I know most of this has been stated before, but I wanted it distilled. Please bear with me. Just to clarify what took place:
1)Perrigo (P)offers to buy LCI for $x. 2)When P made the offer, LCI did not have a permanent contract to distribute Jerome's drugs (Jerome's drugs contribued significantly to LCI's bottom line). Only had a working relationship. 3) LCI obtains 10 year deal from Jerome in exchange for 4m shares to distribute all of Jerome's drugs 4) Jerome has a new potential block buster drug under FDA consideration 5) Perrigo states that they do not presently have any intention of exercising option (lapses 8/6/04) 6) LCI states that it must be due to additional cost of acquiring the 4m shares issued.
Question or observation:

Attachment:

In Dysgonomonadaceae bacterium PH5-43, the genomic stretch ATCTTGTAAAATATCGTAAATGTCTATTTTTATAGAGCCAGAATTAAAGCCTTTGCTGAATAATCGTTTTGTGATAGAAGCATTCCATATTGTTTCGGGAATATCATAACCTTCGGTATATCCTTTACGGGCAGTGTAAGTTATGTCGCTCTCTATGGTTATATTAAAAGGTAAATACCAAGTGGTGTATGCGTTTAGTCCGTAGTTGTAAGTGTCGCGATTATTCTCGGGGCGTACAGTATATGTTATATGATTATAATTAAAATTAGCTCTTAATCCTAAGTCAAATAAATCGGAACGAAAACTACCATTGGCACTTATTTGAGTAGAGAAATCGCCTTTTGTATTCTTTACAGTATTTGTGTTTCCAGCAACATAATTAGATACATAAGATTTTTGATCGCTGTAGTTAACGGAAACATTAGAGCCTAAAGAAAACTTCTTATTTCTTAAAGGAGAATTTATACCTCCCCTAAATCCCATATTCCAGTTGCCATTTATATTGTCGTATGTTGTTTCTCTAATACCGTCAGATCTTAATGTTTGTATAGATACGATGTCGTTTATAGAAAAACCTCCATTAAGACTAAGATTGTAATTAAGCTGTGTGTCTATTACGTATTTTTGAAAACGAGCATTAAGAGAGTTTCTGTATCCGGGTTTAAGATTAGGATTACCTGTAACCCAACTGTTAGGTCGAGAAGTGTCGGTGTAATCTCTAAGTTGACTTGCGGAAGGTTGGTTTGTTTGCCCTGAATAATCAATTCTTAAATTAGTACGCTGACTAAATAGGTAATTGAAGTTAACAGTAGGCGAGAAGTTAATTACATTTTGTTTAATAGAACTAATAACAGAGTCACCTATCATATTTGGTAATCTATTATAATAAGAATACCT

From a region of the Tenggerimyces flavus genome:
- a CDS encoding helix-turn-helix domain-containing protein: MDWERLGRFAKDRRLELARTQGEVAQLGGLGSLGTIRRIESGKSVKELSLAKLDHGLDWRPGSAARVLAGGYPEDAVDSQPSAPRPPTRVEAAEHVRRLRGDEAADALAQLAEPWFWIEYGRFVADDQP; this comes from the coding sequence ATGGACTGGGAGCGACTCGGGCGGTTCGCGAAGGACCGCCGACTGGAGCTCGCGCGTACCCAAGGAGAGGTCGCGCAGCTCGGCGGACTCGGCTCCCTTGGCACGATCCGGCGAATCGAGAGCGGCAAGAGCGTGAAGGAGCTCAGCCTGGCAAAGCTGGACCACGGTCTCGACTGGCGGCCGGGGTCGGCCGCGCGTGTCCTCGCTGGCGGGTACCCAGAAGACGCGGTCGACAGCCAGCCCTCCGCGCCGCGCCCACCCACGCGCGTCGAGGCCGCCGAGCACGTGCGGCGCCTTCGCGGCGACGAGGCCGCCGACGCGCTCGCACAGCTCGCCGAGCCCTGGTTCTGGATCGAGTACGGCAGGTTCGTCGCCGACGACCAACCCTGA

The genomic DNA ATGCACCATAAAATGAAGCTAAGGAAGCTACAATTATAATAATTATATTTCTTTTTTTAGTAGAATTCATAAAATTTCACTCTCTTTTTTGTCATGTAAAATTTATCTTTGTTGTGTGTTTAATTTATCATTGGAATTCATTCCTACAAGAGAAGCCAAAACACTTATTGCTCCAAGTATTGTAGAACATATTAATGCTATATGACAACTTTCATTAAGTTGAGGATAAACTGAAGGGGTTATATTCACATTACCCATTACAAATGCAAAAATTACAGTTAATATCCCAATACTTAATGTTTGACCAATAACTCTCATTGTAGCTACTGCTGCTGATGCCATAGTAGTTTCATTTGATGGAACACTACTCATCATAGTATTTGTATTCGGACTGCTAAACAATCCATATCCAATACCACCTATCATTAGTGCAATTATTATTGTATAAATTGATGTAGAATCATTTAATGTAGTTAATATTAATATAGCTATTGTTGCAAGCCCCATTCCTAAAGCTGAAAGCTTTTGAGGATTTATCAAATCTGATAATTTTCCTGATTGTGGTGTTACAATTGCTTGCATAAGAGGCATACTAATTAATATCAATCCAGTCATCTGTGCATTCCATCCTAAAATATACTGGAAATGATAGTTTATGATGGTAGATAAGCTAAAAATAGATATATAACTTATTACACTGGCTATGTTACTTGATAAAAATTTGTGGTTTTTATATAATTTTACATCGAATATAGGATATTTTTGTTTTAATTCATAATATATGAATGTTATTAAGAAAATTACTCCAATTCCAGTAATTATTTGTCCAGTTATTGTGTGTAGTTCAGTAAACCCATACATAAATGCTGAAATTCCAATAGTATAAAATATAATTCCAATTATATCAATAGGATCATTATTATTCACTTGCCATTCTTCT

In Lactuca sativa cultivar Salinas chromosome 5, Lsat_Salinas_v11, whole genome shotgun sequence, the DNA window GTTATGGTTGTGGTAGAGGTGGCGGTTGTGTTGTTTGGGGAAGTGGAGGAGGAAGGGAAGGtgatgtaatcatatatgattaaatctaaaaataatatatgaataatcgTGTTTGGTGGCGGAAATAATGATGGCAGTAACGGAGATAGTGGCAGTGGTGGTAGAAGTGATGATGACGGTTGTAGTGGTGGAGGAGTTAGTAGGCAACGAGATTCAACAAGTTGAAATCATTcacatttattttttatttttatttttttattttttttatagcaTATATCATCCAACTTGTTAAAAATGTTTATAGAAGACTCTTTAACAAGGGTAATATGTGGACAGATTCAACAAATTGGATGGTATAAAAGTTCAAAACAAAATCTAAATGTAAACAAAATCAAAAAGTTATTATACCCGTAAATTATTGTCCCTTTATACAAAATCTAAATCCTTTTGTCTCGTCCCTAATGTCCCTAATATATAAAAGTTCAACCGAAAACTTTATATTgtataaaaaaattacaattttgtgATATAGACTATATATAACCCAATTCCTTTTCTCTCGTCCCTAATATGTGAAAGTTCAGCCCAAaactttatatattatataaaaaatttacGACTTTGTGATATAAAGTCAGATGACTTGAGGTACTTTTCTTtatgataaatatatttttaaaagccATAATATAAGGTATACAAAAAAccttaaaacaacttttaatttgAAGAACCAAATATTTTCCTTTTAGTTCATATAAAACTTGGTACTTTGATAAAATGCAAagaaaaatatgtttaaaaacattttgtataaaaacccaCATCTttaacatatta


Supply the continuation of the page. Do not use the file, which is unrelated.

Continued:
Perrigo must have some clause in the agreement which allows them to continue to review LCI's operations otherwise they will never know if anything has changed.
Why would Perrigo make such an offer prior to a permanent contract? Perrigo would have no idea or control in how the contract would be structured. Either Perrigo thought that LCI was worth the money with or without the contract or made a blunder.
Perrigo should have paid more to be able to come in and look for a few months.
LCI must feel that either present Jerome drugs or new block buster drug is worth $60m+ in stock. If they are betting on the new drug, they must have something to go on, you would think.
When Jerome submits an application for its new formulation, does the FDA provide updates as to where it is at in the approval process? Maybe someone out there knows the process.